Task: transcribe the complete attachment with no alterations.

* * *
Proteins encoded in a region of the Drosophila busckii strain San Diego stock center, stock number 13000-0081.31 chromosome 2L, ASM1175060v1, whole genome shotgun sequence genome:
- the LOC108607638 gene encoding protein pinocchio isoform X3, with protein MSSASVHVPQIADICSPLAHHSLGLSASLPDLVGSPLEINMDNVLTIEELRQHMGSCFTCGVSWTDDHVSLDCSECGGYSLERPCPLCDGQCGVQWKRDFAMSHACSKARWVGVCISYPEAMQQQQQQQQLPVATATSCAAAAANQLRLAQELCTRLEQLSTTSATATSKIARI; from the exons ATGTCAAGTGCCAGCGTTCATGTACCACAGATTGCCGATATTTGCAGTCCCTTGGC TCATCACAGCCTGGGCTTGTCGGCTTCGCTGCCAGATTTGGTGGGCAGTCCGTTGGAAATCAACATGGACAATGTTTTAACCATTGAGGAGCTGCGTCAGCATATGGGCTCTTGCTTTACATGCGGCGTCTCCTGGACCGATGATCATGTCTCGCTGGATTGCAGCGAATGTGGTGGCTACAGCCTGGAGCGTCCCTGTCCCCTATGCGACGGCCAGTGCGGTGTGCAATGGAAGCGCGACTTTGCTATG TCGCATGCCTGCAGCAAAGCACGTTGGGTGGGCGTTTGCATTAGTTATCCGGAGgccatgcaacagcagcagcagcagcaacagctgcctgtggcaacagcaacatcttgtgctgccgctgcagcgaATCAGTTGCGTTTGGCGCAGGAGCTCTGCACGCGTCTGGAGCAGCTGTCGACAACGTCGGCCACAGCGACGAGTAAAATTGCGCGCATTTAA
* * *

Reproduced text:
Proteins encoded in a region of the Drosophila busckii strain San Diego stock center, stock number 13000-0081.31 chromosome 2L, ASM1175060v1, whole genome shotgun sequence genome:
- the LOC108607638 gene encoding protein pinocchio isoform X3, with protein MSSASVHVPQIADICSPLAHHSLGLSASLPDLVGSPLEINMDNVLTIEELRQHMGSCFTCGVSWTDDHVSLDCSECGGYSLERPCPLCDGQCGVQWKRDFAMSHACSKARWVGVCISYPEAMQQQQQQQQLPVATATSCAAAAANQLRLAQELCTRLEQLSTTSATATSKIARI; from the exons ATGTCAAGTGCCAGCGTTCATGTACCACAGATTGCCGATATTTGCAGTCCCTTGGC TCATCACAGCCTGGGCTTGTCGGCTTCGCTGCCAGATTTGGTGGGCAGTCCGTTGGAAATCAACATGGACAATGTTTTAACCATTGAGGAGCTGCGTCAGCATATGGGCTCTTGCTTTACATGCGGCGTCTCCTGGACCGATGATCATGTCTCGCTGGATTGCAGCGAATGTGGTGGCTACAGCCTGGAGCGTCCCTGTCCCCTATGCGACGGCCAGTGCGGTGTGCAATGGAAGCGCGACTTTGCTATG TCGCATGCCTGCAGCAAAGCACGTTGGGTGGGCGTTTGCATTAGTTATCCGGAGgccatgcaacagcagcagcagcagcaacagctgcctgtggcaacagcaacatcttgtgctgccgctgcagcgaATCAGTTGCGTTTGGCGCAGGAGCTCTGCACGCGTCTGGAGCAGCTGTCGACAACGTCGGCCACAGCGACGAGTAAAATTGCGCGCATTTAA